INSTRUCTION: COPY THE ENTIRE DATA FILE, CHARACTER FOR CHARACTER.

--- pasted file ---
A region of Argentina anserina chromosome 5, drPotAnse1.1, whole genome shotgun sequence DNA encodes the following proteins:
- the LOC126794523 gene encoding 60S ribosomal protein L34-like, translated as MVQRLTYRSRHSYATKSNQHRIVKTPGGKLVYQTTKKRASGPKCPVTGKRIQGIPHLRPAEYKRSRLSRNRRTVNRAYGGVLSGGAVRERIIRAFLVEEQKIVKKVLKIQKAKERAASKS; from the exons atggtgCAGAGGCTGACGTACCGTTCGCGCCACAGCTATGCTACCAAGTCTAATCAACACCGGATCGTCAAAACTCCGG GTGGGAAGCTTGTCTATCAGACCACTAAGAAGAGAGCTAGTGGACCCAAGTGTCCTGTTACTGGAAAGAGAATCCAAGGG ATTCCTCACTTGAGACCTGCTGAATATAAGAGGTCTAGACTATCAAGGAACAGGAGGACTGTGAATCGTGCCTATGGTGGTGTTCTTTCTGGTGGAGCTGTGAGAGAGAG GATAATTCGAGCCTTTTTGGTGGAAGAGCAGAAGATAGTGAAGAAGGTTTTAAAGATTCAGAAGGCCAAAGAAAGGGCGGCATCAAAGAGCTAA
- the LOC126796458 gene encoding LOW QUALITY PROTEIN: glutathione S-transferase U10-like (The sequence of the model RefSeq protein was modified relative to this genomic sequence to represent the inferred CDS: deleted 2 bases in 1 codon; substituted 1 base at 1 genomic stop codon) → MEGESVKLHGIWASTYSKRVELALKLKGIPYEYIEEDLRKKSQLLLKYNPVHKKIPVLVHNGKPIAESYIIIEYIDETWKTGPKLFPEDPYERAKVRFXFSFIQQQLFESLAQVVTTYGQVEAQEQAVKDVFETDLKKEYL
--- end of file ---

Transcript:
A region of Argentina anserina chromosome 5, drPotAnse1.1, whole genome shotgun sequence DNA encodes the following proteins:
- the LOC126794523 gene encoding 60S ribosomal protein L34-like, translated as MVQRLTYRSRHSYATKSNQHRIVKTPGGKLVYQTTKKRASGPKCPVTGKRIQGIPHLRPAEYKRSRLSRNRRTVNRAYGGVLSGGAVRERIIRAFLVEEQKIVKKVLKIQKAKERAASKS; from the exons atggtgCAGAGGCTGACGTACCGTTCGCGCCACAGCTATGCTACCAAGTCTAATCAACACCGGATCGTCAAAACTCCGG GTGGGAAGCTTGTCTATCAGACCACTAAGAAGAGAGCTAGTGGACCCAAGTGTCCTGTTACTGGAAAGAGAATCCAAGGG ATTCCTCACTTGAGACCTGCTGAATATAAGAGGTCTAGACTATCAAGGAACAGGAGGACTGTGAATCGTGCCTATGGTGGTGTTCTTTCTGGTGGAGCTGTGAGAGAGAG GATAATTCGAGCCTTTTTGGTGGAAGAGCAGAAGATAGTGAAGAAGGTTTTAAAGATTCAGAAGGCCAAAGAAAGGGCGGCATCAAAGAGCTAA
- the LOC126796458 gene encoding LOW QUALITY PROTEIN: glutathione S-transferase U10-like (The sequence of the model RefSeq protein was modified relative to this genomic sequence to represent the inferred CDS: deleted 2 bases in 1 codon; substituted 1 base at 1 genomic stop codon) → MEGESVKLHGIWASTYSKRVELALKLKGIPYEYIEEDLRKKSQLLLKYNPVHKKIPVLVHNGKPIAESYIIIEYIDETWKTGPKLFPEDPYERAKVRFXFSFIQQQLFESLAQVVTTYGQVEAQEQAVKDVFETDLKKEYL